Keloid - Symptoms, Risk factors and Treatment

When an injury occurs like a wound, burn, or cut, your body forms scar tissue over it. When the scar tissue overgrows, it can lead to the formation of thick, raised, and hard growths called a keloid. They can occur after any kind of injury where scar formation takes place. In the size, they can be much larger than the original injury. They can affect any part of the body but are most commonly found on the chest, shoulders, earlobes, and cheeks. Keloids are not dangerous or life-threatening to your body. But they may raise cosmetic concerns and cause embarrassment. 


Keloids are often confused with a type of scar called a hypertrophic scar. However, they are different. A hypertrophic scar is much smaller in size as compared to keloids. Also, it may disappear on its own. They usually occur due to physical or chemical injuries of the skin like ear piercings or harsh fragrances. 


Symptoms 


Keloid usually occurs due to overgrown scar tissue. However, it may be much larger than the injury itself. Keloids can be itchy and red. They may also have the following characteristics.


  • A flesh-colored, pink, or red localized area

  • Ridged area of skin that’s usually raised 

  • A lumpy raised area of skin

  • An area of skin that overgrows with scar tissue over time

  • A skin patch that itches 



Keloids are not dangerous or life-threatening to your body. But they may raise cosmetic concerns and cause embarrassment. However, itching can bother you leading to irritation and discomfort. When it affects large areas, it restricts the movement due to tight scar tissue overgrowth.


Causes 


When an injury occurs like a wound, burn, or cut, your body forms scar tissue over it. When the scar tissue overgrows, it can lead to the formation of thick, raised, and hard growths called a keloid. They can occur after any kind of injury where scar formation takes place. In the size, they can be much larger than the original injury. 

Risk Factors 


It can occur due to:


  • acne scars

  • burns

  • chickenpox scars

  • ear piercing

  • scratches

  • surgical incision sites

  • vaccination sites

  • darker skin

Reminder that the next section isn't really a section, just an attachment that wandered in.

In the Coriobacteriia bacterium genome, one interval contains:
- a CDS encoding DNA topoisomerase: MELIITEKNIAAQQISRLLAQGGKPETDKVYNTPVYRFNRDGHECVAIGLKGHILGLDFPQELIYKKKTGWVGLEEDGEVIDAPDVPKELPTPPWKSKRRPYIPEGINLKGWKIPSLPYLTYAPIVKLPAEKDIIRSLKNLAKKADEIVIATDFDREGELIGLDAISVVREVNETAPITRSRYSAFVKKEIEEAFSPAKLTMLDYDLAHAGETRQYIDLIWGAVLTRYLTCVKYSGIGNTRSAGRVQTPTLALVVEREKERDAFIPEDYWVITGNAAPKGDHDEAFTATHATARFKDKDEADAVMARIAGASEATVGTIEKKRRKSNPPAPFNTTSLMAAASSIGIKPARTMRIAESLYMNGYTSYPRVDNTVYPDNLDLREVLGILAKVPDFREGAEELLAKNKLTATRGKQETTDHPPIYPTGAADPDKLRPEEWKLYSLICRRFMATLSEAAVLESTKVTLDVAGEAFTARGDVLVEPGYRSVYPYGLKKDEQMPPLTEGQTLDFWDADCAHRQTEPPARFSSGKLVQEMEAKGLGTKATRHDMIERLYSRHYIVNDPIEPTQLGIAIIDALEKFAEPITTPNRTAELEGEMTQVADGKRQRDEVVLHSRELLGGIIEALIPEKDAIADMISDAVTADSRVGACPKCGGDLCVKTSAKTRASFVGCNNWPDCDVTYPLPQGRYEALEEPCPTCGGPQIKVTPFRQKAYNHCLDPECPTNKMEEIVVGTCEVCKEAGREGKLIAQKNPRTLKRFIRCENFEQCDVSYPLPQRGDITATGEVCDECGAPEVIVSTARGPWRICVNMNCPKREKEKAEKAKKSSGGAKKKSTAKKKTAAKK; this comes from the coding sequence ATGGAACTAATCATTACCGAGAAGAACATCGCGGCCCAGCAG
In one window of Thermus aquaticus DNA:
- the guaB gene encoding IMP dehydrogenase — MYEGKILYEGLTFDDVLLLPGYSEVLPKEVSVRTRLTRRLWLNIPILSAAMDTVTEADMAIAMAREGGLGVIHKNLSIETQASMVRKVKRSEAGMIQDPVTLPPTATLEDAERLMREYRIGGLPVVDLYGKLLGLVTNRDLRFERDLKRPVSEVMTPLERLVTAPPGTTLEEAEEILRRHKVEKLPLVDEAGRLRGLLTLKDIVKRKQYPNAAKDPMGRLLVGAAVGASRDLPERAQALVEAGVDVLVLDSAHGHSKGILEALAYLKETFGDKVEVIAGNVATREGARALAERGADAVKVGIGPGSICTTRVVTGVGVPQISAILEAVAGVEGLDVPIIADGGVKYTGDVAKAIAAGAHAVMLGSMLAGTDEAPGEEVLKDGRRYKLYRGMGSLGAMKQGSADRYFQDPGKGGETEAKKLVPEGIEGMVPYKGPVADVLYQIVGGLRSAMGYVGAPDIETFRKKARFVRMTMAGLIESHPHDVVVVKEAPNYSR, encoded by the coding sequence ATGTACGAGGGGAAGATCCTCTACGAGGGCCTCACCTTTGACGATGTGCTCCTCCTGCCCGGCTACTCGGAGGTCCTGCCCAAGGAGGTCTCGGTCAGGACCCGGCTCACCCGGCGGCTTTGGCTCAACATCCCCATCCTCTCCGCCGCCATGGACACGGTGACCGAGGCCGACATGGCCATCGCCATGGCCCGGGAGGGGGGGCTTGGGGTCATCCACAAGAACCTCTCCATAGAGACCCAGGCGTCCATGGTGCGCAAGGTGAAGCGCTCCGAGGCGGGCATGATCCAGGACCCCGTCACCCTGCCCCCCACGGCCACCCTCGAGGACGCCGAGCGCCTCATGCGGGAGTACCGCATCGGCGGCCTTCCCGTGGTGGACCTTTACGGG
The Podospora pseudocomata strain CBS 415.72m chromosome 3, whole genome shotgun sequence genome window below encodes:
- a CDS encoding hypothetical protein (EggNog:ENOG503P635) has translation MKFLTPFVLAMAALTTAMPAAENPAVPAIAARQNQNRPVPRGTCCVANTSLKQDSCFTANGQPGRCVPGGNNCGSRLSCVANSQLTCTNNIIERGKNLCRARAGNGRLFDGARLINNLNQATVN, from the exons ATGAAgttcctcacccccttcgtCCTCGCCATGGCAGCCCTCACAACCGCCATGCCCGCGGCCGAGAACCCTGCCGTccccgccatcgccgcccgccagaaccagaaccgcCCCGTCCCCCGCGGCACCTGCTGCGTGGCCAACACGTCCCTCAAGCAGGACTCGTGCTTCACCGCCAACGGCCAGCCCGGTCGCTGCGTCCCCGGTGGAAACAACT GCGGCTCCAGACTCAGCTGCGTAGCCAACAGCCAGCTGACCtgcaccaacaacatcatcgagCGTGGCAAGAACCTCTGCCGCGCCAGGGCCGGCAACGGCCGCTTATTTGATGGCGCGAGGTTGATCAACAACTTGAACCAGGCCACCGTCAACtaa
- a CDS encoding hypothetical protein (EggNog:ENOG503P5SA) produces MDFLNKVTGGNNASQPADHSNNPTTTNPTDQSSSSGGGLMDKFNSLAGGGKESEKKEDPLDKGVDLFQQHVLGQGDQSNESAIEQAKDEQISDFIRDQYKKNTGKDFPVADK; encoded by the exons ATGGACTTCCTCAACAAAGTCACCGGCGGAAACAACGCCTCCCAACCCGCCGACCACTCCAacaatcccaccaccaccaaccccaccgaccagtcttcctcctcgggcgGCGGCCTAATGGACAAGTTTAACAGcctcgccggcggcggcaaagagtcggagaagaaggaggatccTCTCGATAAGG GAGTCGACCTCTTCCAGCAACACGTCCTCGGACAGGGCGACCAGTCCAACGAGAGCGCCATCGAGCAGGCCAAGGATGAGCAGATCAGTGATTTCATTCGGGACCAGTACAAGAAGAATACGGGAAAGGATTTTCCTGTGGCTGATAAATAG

• being of Asian descent

  • being of Latino descent

  • being pregnant

  • being younger than 30 years of age


If both of your parents have a history of keloids, the chances for you having it increase. Therefore, family history also plays a role in putting you at risk for it. 


Treatment 


Treatment of keloids may include


Surgery or cryosurgery- a procedure in which the healthcare providers treat the keloid with liquid nitrogen and freeze it. After that, it is removed. They may also ask you to get corticosteroids injections to reduce inflammation and returning of keloids. 


Laser treatment- a procedure in which keloid is treated with a laser (high energy light beam) to smoothen and tone it. However, it may exacerbate the condition causing its redness and scarring. 

Conclusion 


When an injury occurs like a wound, burn, or cut, your body forms scar tissue over it. When the scar tissue overgrows, it can lead to the formation of thick, raised, and hard growths called a keloid. They can occur after any kind of injury where scar formation takes place. In the size, they can be much larger than the original injury. They can affect any part of the body but are most commonly found on the chest, shoulders, earlobes, and cheeks. If both of your parents have a history of keloids, the chances for you increase. Therefore, family history also plays a role in putting you at risk for it. 


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